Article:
There are examples of lopsided championships in Europe’s big leagues, too: Juventus is closing on an unprecedented sixth straight Serie A title in Italy and on course for a third straight Serie A-Coppa Italia double; Bayern Munich is on course for a fifth straight Bundesliga title in Germany, which included winning one championship after 27 matches of a 34-round league; Lyon won the French league title seven times in succession from 2002; and Ajax won four straight titles in the Netherlands from 2011-14.

Scotland is widely regarded as a backwater in European soccer these days, mainly because of the uncompetitive nature of its league and an increasing lack of exposure and coverage outside Britain.

What didn’t help was Rangers – Celtic’s fierce crosstown rival and winner of a record 54 league titles – getting demoted to the fourth tier of the Scottish game in 2012 because of financial irregularities.

This is Rangers’ first season back in the Premiership, but it hasn’t been able to challenge Celtic and currently sits 33 points behind in third place. There used to be constant talk of the two “Old Firm” clubs crossing the border to join the English league but that has cooled.

“I want to win (the league) by 50 points,” Rodgers, who is in his first season at Celtic, said last month.

[ MORE: RSL hires Petke ]

In any other league, that would be a preposterous comment, but perhaps no longer in Scotland.

The season started so embarrassingly for Celtic and Rodgers, a 1-0 loss to Gibraltarian part-timer Lincoln Red Imps in a Champions League qualifier in July described by some pundits as the club’s worst defeat in its 130-year history.

Now, they are about to lift the league title with eight matches to spare and potentially in the month of March for the second time in four years.

“We want to continue winning, continue the run that we’re on,” Celtic goalkeeper Craig Gordon said, “and make sure we do that for as long as we can.”

AP Sports Writers Graham Dunbar in Geneva and James Ellingworth in Moscow, and Associated Press writers Ciaran Fahey in Berlin, Daniella Matar in Milan, Dusan Stojanovic in Belgrade, Mike Corder in The Hague, Netherlands, and Raf Casert in Brussels, Belgium, contributed to this report.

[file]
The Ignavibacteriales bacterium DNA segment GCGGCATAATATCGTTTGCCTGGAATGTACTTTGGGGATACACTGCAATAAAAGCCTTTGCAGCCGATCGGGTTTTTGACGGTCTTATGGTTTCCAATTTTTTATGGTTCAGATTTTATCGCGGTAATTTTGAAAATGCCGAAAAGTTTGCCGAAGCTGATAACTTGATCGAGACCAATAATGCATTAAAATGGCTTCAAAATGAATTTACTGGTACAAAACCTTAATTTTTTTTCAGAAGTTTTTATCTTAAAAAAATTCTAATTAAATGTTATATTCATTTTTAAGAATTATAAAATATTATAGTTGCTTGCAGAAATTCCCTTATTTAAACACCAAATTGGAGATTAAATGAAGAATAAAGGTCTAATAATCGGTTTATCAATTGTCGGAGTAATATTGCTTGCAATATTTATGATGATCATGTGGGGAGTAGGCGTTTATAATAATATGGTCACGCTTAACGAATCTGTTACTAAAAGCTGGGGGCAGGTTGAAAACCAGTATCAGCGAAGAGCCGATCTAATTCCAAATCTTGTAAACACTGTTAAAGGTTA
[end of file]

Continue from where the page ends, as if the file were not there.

Steve Douglas is at http://www.twitter.com/sdouglas80

Mourinho: Midseason international friendlies don’t make sense

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Jose Mourinho’s Manchester United has a big challenge thanks to injuries and a club with far more international participants than the weekend’s Premier League rival.

It has the manager asking, frankly, why the friendlies?

While Phil Jones and Chris Smalling were injured in England training, not the friendly against Germany nor the World Cup qualifier versus Lithuania, Mourinho wonders why the national teams need to play relatively meaningless matches in the middle of club season.

[ MORE: Lamela out for rest of season ]

Mourinho says he is being careful not to be too vocal about his disappointment given that he’ll probably one day need those friendlies as an international boss. From Sky Sports:

“A couple of weeks before the Euros or a couple of weeks before the World Cup makes sense. But mid-season friendly matches mixed with qualification matches, I don’t think that makes sense.

“On top of that the matches are not really big matches so I am not a big fan. But I think one day I will be there so I cannot be very critical.”

Mourinho will be without Jones, Smalling, and Paul Pogba this weekend. He also has several internationals who won’t arrive back at Old Trafford until Thursday. United hosts West Brom on Saturday.

Lamela needs hip surgery, out for rest of Spurs season

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Tottenham Hotspur won’t be getting an Erik Lamela boost any time soon.

The 25-year-old winger will undergo surgery on his ailing hip this Saturday, costing him availability for Spurs’ stretch run and Argentina duty.

[ MORE: RSL hires Petke ]

Lamela has been missing since Oct. 29, and left Spurs lineup with the team unbeaten in the Premier League (5W-4D).

He registered a goal and an assist in PL play, adding a goal and four helpers in the side’s first two rounds of the EFL Cup and two assists in three Champions League matches.